Regarding the oscillation, things are more straightforward. The dynamics of the universe depend on the mass content of the universe. The mass content is measured by the energy density parameter. If that parameter is over a critical value, then the universe is closed and could oscillate as you say. If the density is smaller than or equal to the critical, then the universe expands for ever. The density of the universe is measured in the cosmic microwave background and it is measured to be almost exactly the critical. So the universe is not going to recollapse. But that doesn't exclude something like the Turok oscillating model.

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I grew up with Hoyles steady state universe. The universe was expanding, but continuous creation of matter (light elements to match observed abundance) was postulated so that the universe had a (quasi) steady form (i.e. density of the universe was maintained throughout time). It sounds a bit magical to be sure, but I don't think it could be conclusively cast aside until the CMB was discovered.

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This is an excellent question. It indeed may be true that the universe oscillates, and that we are not experiencing just one of the phases of this oscillation. (This theory, which is plagued by some rather technical problems but is still viable, sometimes goes under the name of 'cyclic universe').

What we do know, mainly from the three pillars of cosmology that Raskolnikov explained, is that the universe was small and hot early on. But we do not factually know whether the Big Bang (ie. singularity) actually happened, and we do not know what happened before inflation (i.e. before about 10^{-35} seconds after the Big Bang).

So while the smart money is still betting on the existence of the singularity - being arguably the simplest theory that also passes all observational tests with flying colors - future observations will likely able to distinguish between it and the cyclic scenario.

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Until further clarification the answer is NO:
The claim that 'space expands' must be backed by the claim that 'the atom is invariant'.

A bigger atom in the past is observed as a redshift (a longer wavelength) because the standard rule we use to measure it is based in the actual atomic dimension.
In a figurative way: to measure wavelengths of the past we must use 'inches' and now we use 'cm'. The same amount of distance gives two different measures. Did the distance increased ? or the unit of measure decreased?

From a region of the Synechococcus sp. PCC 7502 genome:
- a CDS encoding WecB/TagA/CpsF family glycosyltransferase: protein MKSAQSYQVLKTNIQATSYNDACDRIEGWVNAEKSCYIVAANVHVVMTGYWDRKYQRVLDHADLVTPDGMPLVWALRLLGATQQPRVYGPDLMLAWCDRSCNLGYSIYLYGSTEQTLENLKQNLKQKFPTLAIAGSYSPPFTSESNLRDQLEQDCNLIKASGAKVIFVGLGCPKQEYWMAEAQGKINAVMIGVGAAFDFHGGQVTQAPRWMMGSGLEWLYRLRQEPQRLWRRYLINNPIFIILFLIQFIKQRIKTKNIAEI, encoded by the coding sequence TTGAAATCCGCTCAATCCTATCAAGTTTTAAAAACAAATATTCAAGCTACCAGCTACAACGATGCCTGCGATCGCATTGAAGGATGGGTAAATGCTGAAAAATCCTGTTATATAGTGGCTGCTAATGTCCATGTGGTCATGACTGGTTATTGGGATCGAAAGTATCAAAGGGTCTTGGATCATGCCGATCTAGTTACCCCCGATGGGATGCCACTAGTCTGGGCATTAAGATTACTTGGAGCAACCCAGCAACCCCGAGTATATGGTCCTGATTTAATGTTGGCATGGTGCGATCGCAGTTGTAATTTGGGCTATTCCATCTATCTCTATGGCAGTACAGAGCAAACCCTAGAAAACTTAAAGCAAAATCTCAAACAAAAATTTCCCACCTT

A claim that the atom can vary in size, using the same laws of physics, can be found here: A self-similar model of the Universe unveils the nature of dark energy.

Asserting that the atom is invariant is equal to say: 'Here is an absolute reference frame', against Einstein.

From now on a clarification is needed. imo.

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Actually, the "invariance" of the atom is a statement of the Einstein Equivalence Principle. There are experimental constrains on the variation with time of the physical constants (the fine structure constant in particular). –  Vagelford Jul 8 '11 at 13:54
    
How to read that Einstein EP equals 'invariance'? quoting the paper "we cannot rely on the apparent invariance of bodies’ based length unit, as stressed by Einstein[3] when he called “reference-mollusk” to the reference-body;" ; see Table I, page 10, Fine structure constant is not scalable (its really a constant); and the same with Force; EP (gravitational mass=inertial mass, the ratio = 1 watever the mass). –  Helder Velez Jul 8 '11 at 17:19
    
John Webb, 1998 "A Search for Time Variation of the Fine Structure Constant", and also more recently. But no one know how can $\alpha$ vary and keep the phy.laws. A self-similar model explains Webb's words (pag.4) "What other physical phenomena could give rise to the observational effect we report? The spacing of the MgII and FeII isotopes is such that a significant change in the isotopic ratios could explain the observations." When I look to the table of isotopes I think: the ratios can change thru time. This paper sheds light into Webb's measures. –  Helder Velez Jul 8 '11 at 17:46